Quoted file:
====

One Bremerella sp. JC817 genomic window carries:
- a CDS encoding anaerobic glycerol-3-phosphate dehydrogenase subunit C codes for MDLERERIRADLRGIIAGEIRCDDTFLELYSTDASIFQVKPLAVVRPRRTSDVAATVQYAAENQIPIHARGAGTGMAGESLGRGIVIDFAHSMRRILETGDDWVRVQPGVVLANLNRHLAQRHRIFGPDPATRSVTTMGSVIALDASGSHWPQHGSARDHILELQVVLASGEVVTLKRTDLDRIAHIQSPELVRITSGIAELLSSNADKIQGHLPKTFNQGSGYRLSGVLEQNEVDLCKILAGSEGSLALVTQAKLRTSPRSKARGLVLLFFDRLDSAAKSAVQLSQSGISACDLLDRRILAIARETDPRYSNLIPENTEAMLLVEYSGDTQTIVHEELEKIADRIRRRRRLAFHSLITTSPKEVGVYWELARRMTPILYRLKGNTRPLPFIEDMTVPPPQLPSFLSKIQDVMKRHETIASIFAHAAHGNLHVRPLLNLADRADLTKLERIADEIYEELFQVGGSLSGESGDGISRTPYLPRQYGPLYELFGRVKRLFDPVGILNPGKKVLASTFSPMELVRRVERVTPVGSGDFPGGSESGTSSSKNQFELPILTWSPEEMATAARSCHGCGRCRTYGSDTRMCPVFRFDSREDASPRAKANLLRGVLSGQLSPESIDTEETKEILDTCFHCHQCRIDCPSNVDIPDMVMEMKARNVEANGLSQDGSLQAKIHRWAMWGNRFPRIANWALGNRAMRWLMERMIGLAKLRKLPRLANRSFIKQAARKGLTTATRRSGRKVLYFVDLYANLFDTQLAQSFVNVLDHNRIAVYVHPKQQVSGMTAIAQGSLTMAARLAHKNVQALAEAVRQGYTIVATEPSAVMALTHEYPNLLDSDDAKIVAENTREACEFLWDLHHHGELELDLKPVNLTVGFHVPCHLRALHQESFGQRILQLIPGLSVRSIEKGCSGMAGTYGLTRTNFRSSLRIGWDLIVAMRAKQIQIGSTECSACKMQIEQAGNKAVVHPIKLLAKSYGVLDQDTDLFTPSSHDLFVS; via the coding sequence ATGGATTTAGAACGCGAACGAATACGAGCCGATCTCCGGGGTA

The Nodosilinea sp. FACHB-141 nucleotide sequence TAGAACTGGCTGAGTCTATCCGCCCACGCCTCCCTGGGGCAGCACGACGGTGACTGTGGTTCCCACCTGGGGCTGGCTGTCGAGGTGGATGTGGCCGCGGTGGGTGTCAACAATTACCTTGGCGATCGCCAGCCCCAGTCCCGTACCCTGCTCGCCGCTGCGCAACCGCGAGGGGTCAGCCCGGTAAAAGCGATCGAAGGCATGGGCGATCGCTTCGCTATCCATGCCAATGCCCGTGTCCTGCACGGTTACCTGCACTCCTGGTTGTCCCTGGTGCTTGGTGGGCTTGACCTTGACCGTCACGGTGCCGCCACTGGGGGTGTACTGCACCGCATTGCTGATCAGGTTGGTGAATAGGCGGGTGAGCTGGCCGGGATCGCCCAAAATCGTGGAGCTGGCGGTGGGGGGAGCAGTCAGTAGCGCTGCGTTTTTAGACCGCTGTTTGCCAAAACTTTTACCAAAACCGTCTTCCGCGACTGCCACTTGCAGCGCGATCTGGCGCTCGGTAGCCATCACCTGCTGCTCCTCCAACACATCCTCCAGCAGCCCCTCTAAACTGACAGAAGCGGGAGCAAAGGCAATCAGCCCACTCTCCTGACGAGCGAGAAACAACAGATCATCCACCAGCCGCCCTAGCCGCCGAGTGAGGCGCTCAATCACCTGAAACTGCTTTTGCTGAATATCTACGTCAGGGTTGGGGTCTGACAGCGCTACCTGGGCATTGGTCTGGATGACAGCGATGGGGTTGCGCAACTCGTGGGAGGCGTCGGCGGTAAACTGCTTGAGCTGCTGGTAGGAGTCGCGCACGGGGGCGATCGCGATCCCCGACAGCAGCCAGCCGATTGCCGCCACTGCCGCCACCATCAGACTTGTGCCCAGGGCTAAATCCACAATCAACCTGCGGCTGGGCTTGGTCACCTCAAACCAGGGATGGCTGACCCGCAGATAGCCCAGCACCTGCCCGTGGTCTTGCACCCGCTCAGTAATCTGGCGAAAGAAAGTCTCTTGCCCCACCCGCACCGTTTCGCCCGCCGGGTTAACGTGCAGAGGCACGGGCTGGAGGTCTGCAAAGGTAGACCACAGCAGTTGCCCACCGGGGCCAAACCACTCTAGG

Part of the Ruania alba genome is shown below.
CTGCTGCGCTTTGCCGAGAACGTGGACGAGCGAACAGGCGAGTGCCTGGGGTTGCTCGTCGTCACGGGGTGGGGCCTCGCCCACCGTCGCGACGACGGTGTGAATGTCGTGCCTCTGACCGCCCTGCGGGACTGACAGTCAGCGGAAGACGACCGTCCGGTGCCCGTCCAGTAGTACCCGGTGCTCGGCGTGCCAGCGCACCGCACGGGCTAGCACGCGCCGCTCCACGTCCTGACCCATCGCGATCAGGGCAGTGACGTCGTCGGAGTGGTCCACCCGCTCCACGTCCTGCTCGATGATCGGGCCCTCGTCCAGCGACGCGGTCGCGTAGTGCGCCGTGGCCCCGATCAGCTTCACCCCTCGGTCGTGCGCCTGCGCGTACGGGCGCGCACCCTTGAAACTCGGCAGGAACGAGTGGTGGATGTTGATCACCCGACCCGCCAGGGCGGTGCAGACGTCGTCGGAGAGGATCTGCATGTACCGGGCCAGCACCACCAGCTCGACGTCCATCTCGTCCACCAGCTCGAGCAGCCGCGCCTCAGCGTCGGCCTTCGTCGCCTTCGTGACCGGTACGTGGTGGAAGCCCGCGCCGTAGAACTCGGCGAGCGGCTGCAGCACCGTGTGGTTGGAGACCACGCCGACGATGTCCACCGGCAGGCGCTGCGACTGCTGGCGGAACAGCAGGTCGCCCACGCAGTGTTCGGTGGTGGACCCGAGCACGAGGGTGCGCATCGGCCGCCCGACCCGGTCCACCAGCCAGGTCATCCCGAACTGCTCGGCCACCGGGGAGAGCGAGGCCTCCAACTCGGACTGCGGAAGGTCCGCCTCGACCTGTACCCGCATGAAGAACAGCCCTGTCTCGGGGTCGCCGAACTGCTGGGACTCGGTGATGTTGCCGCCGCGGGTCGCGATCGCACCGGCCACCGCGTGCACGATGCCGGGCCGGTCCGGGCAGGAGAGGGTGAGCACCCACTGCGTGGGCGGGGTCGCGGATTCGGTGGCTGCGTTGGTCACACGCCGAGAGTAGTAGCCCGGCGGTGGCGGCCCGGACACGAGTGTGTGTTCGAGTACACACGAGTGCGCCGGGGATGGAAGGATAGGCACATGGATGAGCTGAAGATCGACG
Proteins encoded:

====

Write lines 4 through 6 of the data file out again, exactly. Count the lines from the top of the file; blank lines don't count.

Part of the Ruania alba genome is shown below.
CTGCTGCGCTTTGCCGAGAACGTGGACGAGCGAACAGGCGAGTGCCTGGGGTTGCTCGTCGTCACGGGGTGGGGCCTCGCCCACCGTCGCGACGACGGTGTGAATGTCGTGCCTCTGACCGCCCTGCGGGACTGACAGTCAGCGGAAGACGACCGTCCGGTGCCCGTCCAGTAGTACCCGGTGCTCGGCGTGCCAGCGCACCGCACGGGCTAGCACGCGCCGCTCCACGTCCTGACCCATCGCGATCAGGGCAGTGACGTCGTCGGAGTGGTCCACCCGCTCCACGTCCTGCTCGATGATCGGGCCCTCGTCCAGCGACGCGGTCGCGTAGTGCGCCGTGGCCCCGATCAGCTTCACCCCTCGGTCGTGCGCCTGCGCGTACGGGCGCGCACCCTTGAAACTCGGCAGGAACGAGTGGTGGATGTTGATCACCCGACCCGCCAGGGCGGTGCAGACGTCGTCGGAGAGGATCTGCATGTACCGGGCCAGCACCACCAGCTCGACGTCCATCTCGTCCACCAGCTCGAGCAGCCGCGCCTCAGCGTCGGCCTTCGTCGCCTTCGTGACCGGTACGTGGTGGAAGCCCGCGCCGTAGAACTCGGCGAGCGGCTGCAGCACCGTGTGGTTGGAGACCACGCCGACGATGTCCACCGGCAGGCGCTGCGACTGCTGGCGGAACAGCAGGTCGCCCACGCAGTGTTCGGTGGTGGACCCGAGCACGAGGGTGCGCATCGGCCGCCCGACCCGGTCCACCAGCCAGGTCATCCCGAACTGCTCGGCCACCGGGGAGAGCGAGGCCTCCAACTCGGACTGCGGAAGGTCCGCCTCGACCTGTACCCGCATGAAGAACAGCCCTGTCTCGGGGTCGCCGAACTGCTGGGACTCGGTGATGTTGCCGCCGCGGGTCGCGATCGCACCGGCCACCGCGTGCACGATGCCGGGCCGGTCCGGGCAGGAGAGGGTGAGCACCCACTGCGTGGGCGGGGTCGCGGATTCGGTGGCTGCGTTGGTCACACGCCGAGAGTAGTAGCCCGGCGGTGGCGGCCCGGACACGAGTGTGTGTTCGAGTACACACGAGTGCGCCGGGGATGGAAGGATAGGCACATGGATGAGCTGAAGATCGACG
Proteins encoded: